THE Kings Majesties Love TO LONDON.

MY dearest City, and my native place,
To see sad tears run down thy beauteous face,
Makes Me and mine, to mourn, lament, and weep,
Doth cause me wake, when I should fall asleep;
As I am King, my Love to thee is more
Then Seas have Water, and the Earth hath Shore:
My love shall never fail to thee or thine,
But for thy sake, as far as Sun doth shine
My Navy and my Forces shall seek out
Thy forreign Foes, and seek the World about;
I'le scowre the Main, I'le make the Ocean dry,
And thy proud foes shall at thy Foot-stool ly:
In this distress, O London! thou shalt see,
Great Britains King thy onely Friend to be;
Trust to it London, for as I am King,
I will thy Foes unto subjection bring;
And cause them at thy Foot-stool for to ly,
Because they wrong thee in thy misery:
O London, London, if thou wilt obey
My just command, I never shall say nay
To any thing that's right, or thou'lt require,
Thou'st have thy will, thy grant, or thy desire;
My Cordial love is more then thou dost know,
If thou'lt obey, if thou'lt subjection owe
To me thy King, I'le make the World to see,
Thou shalt lose nothing by obeying me;
Though on my Foes I usually do frown,
And with my might I tumble them all down;
And will all those who commonly arise
In open Armes; and those who do despise
My Government: will not subjection yeild,
But seeks to fight me in the open Field;
Or by false treachery do me annoy,
If they seek my life, I shall those destroy:
My chiefest City, I do much lament,
Thy grief, thy sorrow, and thy discontent,
Thy tears, thy mournings, and thy sad condition,
And for thy cause I daily do Petition
My Gracious God, to take his hand away,
And suffer not his Angel for to slay,
Or thee or thine, or suffer thee to stand,
Within the reach of his destroying hand;
But to remove his judgements, and to spare
My only City, for which I so care:
My Royal City, and my Native place,
My Metropolitan hath spoil'd her face;
Her eyes with weeping are sunk in her head,
And she lies now, much like to one that's dead:
What good thy King, O London! can thee do,
He will doo't for thee, yea, and that soon too;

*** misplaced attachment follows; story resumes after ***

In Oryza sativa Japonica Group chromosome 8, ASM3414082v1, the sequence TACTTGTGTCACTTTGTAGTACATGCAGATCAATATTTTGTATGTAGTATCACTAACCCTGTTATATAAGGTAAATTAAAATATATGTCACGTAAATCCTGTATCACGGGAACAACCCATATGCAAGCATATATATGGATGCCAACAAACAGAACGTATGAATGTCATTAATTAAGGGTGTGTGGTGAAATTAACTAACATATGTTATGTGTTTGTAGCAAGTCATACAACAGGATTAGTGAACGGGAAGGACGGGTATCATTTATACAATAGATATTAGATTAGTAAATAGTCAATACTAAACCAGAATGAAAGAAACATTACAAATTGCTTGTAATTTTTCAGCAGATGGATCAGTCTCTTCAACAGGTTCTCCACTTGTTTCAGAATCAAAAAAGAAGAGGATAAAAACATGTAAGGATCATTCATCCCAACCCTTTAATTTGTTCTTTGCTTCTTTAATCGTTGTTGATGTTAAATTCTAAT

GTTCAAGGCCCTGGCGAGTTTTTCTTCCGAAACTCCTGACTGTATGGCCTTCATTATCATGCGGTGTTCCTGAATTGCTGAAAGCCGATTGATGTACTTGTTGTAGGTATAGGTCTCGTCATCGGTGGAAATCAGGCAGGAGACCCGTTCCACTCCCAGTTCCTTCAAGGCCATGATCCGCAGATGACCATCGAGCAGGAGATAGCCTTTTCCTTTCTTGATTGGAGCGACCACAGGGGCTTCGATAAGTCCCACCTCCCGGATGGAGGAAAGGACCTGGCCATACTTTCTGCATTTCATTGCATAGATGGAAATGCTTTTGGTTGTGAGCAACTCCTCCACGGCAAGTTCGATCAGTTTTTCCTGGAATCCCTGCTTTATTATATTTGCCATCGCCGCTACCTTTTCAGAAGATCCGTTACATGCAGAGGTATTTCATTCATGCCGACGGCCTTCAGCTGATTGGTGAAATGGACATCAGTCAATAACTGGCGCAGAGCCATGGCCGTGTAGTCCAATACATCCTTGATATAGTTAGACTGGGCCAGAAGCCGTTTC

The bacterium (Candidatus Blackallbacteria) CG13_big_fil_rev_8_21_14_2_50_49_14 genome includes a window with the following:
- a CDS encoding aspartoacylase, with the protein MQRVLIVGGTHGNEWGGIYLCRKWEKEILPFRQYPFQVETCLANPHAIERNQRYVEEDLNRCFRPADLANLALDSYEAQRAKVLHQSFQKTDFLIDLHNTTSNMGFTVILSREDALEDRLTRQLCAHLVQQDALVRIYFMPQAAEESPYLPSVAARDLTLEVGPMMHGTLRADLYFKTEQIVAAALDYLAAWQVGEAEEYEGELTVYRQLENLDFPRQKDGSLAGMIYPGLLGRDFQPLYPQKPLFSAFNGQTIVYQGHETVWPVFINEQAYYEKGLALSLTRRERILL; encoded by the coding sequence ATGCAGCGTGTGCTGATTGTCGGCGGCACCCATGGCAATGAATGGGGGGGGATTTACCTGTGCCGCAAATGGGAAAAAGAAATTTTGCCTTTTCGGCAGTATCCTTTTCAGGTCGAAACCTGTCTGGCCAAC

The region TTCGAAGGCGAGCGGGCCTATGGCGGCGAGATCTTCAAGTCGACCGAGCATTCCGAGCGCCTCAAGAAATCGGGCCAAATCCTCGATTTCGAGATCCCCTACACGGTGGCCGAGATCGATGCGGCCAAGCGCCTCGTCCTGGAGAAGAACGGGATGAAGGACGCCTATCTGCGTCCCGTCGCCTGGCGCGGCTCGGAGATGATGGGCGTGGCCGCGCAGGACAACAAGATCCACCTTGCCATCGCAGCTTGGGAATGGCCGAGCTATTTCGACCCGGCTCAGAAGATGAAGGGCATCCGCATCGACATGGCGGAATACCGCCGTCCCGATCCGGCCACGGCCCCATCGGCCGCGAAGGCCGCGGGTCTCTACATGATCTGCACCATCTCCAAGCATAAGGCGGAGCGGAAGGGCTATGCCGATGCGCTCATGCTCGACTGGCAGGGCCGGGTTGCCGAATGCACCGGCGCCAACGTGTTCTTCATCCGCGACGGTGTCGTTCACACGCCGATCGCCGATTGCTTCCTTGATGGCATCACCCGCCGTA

The daily prayers of great Britains King,
Will cause a Heavenly Dove, to London bring
An Olive leaf; whereby to signifie,
That thou and thine shall live, ye shall not die.

LONDONS MODEST ANSWER.

Rejoyce O London! in thy King,
Who to thy City doth such comfort bring:
His Purse, his Prayers, and his Princely Deeds,
He doth the send, to stanch thy Wound that bleeds.
MOST Soveraign Lord, my good and gracious Kings,
What Joy, what Comfort, doth your sweet words
bring?
How they revive my soul, and do me chear,
Expells my sorrows and drive back my fear;
But what am I, poor London, what am I?
That Britains King, the flour of Majesty,
Should look upon me with such care and pity,
A poor distressed and unworthy City?
'Tis his free grace, and heavenly disposition,
That at Gods Throne he daily doth Petition
For me and mine, that God would us restore,
To perfect health, and drive death from my door;
O gracious Prince, how am I bound to pray,
For your good Grace, and how bound to obey
Your sacred Person, and your just command,
Your Acts, your Statutes, and not to withstand
Your Will and Pleasure; but whilst I do live,
I will subjection to your Highness give?
If God be pleas'd to lengthen out my days,
I will not onely Speak, but Write your praise;
And all the Nations this day under Sun,
Shall fully know what Englands King hath done
To Londons City; when Gods hand did lye
Most heavy on her in her misery:
How Wine and Oyl he poures in her wound,
How with his prayers he seeks to set her sound,
How he doth comfort her amidst her grief,
How to the poor he sendeth great releif;
What comfortable words from him proceeds,
What Royal vertue, grace, and goodly deeds.
O happy London, in so good a King,
That in thy miseries such comfort bring,
In thy afflictions he should look upon
Thy wants, and woes when all thy friends are gone:
Whilst London stands, her King she will obey,
And for his Majesty will daily pray;
She never more will heave a single hand,
His sacred pleasure she will not withstand;
But will obedience and subjection give,
Unto Authority while she doth live;
Live, live, O London, live, and do not dye,
Thy King's thy friend now in thy misery:
The King, the King, of Kings doth daily pray,
That God would turn his heavy hand away
From me and mine, and in my great distress
Would comfort send, and with his graces bless:
What City in the World hath such a Prince?
Not one example can be shown e're since
The Worlds creation; who did so provide
For his poor Subjects, who must needs have di'd:
Yea, thousands at this day had been in grave,
Who are alive in health whom he did save:
And under God by his rich means did cure,
In health amongst us Lord let him endure.

London, Printed by John Best, at the sign of the Three Crowns in Giltspur-street. 1665.

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